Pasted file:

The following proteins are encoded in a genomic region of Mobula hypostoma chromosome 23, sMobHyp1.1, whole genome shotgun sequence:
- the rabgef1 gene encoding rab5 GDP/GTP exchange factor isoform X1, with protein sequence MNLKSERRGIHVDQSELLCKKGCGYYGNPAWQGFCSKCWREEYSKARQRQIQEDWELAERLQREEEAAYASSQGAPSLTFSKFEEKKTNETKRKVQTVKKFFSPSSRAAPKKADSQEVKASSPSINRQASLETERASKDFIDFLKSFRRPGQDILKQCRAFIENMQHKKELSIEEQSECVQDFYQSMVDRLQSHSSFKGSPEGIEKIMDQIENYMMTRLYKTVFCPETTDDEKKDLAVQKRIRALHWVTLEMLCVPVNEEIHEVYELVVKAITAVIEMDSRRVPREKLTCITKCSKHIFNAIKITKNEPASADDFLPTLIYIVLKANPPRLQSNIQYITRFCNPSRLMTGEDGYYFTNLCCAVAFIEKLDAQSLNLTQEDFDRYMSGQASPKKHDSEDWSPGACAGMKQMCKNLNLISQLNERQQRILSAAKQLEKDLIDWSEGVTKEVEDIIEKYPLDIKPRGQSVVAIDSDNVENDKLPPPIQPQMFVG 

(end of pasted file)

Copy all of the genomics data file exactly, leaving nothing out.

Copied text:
The following proteins are encoded in a genomic region of Mobula hypostoma chromosome 23, sMobHyp1.1, whole genome shotgun sequence:
- the rabgef1 gene encoding rab5 GDP/GTP exchange factor isoform X1, with protein sequence MNLKSERRGIHVDQSELLCKKGCGYYGNPAWQGFCSKCWREEYSKARQRQIQEDWELAERLQREEEAAYASSQGAPSLTFSKFEEKKTNETKRKVQTVKKFFSPSSRAAPKKADSQEVKASSPSINRQASLETERASKDFIDFLKSFRRPGQDILKQCRAFIENMQHKKELSIEEQSECVQDFYQSMVDRLQSHSSFKGSPEGIEKIMDQIENYMMTRLYKTVFCPETTDDEKKDLAVQKRIRALHWVTLEMLCVPVNEEIHEVYELVVKAITAVIEMDSRRVPREKLTCITKCSKHIFNAIKITKNEPASADDFLPTLIYIVLKANPPRLQSNIQYITRFCNPSRLMTGEDGYYFTNLCCAVAFIEKLDAQSLNLTQEDFDRYMSGQASPKKHDSEDWSPGACAGMKQMCKNLNLISQLNERQQRILSAAKQLEKDLIDWSEGVTKEVEDIIEKYPLDIKPRGQSVVAIDSDNVENDKLPPPIQPQMFVG 